The Erebus Racing AMG SLS GT3’s have really taken car preparation standards to another level altogether. It’s good to see some brand new up-to-the-minute spec cars competing in Australia for a change, and it’s a good sign for the health of Australian racing.
Note the custom carbon seat. I’ve never seen anything like this before, it looks like it would take safety to new levels whilst remaining extremely light. The little label just below the drivers left elbow says the manufacturer of the seat is AMG, so it looks like it was custom developed for the SLS. The wiring inside the Gullwing door looks very aircraft spec, too.
Alan Simonsen was once again racing the Maranello Motorsport Ferrari 458 GT3. This actual car currently holds the all time outright lap record around Mount Panorama and was easily the quickest car on track in Adelaide. The end of the Saturday evening race was riveting to watch. After the driver change, Simonsen in the 458 found himself a distant third. After catching and passing Clark Quinn’s 911 GT3RSR, Simonesen rapidly caught Hackett’s SLS with just ten minutes of the race to run. In the space of a lap Simonsen made several close attempts to pass, but it was clear that Hackett wasn’t going to let him pass easily despite Simonsen’s faster speed. It was shaping up to be a photo finish when the pair caught a backmarker Audi R8 who turned in front of Hackett’s GT3, sending him into the wall at turn 4. Simonsen swerved and successfully avoided the spinning SLS and R8 but ended up down the end of an escape road. He recovered to finish a stunning second behind Quinn’s 911, but it would have been good to see him fight the SLS right till the end of the race.
But you know what? You can keep your SLS’s and 458’s – the single coolest car on the GT grid was Brenton Griguol’s 360 Modena Challenge. Sure, it might be a decade older than the 458 and visibly slower, but…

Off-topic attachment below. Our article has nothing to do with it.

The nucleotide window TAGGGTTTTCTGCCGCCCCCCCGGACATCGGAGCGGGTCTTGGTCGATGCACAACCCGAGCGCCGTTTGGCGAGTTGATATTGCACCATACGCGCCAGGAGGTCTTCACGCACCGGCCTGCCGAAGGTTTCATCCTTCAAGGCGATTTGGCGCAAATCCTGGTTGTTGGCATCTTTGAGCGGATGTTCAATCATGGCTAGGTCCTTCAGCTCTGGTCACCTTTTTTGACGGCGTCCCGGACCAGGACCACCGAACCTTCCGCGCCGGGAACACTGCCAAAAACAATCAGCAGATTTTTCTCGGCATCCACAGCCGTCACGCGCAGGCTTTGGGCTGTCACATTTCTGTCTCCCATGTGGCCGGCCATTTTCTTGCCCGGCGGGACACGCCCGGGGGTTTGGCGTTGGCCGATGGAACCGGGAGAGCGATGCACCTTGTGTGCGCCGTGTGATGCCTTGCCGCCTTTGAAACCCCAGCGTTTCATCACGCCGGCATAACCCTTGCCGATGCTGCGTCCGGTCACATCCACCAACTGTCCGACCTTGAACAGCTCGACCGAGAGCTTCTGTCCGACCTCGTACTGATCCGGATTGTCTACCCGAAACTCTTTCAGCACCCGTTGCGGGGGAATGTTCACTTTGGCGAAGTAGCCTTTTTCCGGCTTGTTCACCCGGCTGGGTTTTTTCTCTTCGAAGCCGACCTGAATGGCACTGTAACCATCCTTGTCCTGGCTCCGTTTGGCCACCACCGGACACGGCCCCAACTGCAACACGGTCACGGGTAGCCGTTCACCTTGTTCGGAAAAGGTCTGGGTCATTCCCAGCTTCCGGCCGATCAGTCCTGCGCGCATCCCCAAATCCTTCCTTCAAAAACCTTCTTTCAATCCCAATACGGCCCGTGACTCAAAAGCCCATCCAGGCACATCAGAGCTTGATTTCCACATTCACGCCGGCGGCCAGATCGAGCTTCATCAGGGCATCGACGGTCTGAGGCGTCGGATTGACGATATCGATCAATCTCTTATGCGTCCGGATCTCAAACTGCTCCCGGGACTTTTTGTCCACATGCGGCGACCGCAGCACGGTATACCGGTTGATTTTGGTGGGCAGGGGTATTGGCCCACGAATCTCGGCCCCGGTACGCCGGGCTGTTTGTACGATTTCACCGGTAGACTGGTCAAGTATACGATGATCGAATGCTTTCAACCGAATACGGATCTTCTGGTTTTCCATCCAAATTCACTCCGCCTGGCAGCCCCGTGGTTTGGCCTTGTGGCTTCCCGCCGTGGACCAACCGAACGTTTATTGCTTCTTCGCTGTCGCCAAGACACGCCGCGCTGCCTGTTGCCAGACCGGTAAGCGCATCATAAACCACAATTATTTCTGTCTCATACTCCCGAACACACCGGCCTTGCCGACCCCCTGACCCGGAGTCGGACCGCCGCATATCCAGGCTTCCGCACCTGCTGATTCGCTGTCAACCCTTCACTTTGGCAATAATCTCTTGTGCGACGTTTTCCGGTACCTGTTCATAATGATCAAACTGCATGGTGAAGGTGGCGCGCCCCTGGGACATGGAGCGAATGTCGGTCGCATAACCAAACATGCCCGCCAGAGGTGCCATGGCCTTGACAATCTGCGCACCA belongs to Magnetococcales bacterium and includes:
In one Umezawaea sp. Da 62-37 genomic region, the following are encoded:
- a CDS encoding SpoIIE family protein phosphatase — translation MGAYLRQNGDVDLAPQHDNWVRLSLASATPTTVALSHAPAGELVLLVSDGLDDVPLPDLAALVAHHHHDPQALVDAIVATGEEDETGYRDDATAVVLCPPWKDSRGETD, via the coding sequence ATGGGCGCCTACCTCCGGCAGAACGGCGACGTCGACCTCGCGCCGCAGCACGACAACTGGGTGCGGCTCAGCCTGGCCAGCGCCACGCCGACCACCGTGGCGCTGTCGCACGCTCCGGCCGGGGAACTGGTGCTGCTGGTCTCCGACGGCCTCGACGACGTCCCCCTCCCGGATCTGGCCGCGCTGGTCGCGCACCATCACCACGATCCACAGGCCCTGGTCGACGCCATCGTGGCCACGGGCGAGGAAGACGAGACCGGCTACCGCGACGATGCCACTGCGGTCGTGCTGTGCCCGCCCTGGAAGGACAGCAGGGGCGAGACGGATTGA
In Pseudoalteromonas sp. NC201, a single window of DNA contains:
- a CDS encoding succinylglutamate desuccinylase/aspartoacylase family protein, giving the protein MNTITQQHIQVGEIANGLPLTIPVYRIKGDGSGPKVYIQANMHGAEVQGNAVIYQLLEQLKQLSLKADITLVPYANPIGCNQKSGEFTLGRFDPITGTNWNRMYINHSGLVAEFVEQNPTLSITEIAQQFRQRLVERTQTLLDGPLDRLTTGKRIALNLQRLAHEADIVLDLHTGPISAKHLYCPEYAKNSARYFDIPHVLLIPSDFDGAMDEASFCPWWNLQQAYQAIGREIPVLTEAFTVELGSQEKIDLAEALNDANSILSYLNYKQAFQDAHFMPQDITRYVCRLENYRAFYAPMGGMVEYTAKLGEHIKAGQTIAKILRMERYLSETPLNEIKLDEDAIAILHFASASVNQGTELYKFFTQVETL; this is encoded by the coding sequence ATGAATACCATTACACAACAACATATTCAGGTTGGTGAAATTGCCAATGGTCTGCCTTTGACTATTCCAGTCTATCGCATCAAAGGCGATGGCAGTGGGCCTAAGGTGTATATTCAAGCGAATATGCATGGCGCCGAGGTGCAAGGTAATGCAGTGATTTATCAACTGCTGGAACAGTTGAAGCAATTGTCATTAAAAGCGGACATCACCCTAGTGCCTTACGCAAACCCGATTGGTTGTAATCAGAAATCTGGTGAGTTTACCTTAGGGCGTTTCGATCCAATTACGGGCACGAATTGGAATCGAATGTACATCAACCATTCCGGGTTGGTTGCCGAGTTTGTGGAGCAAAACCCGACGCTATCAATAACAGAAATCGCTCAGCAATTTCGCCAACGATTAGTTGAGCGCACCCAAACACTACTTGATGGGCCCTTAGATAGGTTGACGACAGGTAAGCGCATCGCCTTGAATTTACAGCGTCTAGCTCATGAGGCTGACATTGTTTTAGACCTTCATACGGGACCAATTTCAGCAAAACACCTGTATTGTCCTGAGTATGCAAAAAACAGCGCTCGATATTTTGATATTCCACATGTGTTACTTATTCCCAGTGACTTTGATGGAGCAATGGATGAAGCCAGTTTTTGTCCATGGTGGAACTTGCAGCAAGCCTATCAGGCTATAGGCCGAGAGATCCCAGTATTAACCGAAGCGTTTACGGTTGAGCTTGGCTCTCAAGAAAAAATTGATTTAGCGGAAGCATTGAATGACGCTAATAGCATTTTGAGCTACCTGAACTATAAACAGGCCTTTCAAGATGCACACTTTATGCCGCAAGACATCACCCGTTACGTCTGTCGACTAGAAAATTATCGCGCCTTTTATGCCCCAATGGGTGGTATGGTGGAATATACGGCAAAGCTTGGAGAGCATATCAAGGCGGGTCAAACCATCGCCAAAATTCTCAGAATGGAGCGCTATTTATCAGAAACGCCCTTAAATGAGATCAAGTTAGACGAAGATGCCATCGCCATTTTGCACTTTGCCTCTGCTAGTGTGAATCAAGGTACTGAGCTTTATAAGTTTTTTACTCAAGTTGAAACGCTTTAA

… not only does it have a ‘Save Ferris’ sticker referencing the best movie to have ever been made, Brenton’s 360 is road registered! As the only car on the GT grid that you could theoretically hop in and drive home after a days racing, it’s therefore a lot more legit than than anything else. This 360 has also done several Classic Adelaide’s and Adelaide Hills Tarmac Rallies, giving it one of the more interesting histories of the 360 Challenges out there.
Supaloc Racing’s new Ford GT had a tough debut event. It seemed to be dogged with problems all weekend, culminating in a rather costly spin into the Senna Chicane wall on cold tires straight out of pit lane during Saturday evening’s race. The damage looked extensive but I’m sure it will be fixed in time for the next GT round. All of the GT3 spec Ford GT’s were built and developed by Matech in Germany, so I wouldn’t mind betting that this car has a rather interesting history before it came to our shores.
Keith Wong did well in his GT3RSR. Keith also races a 360 Challenge in GT, and has an immaculately built historic group N spec Alfa 105. Lately Keith has been doing more racing in Asia and his native Macau, including racing in the Carrera Cup Asia series for the Asia Racing Team.
Stay tuned for our look at the V8 Supercar category, coming soon!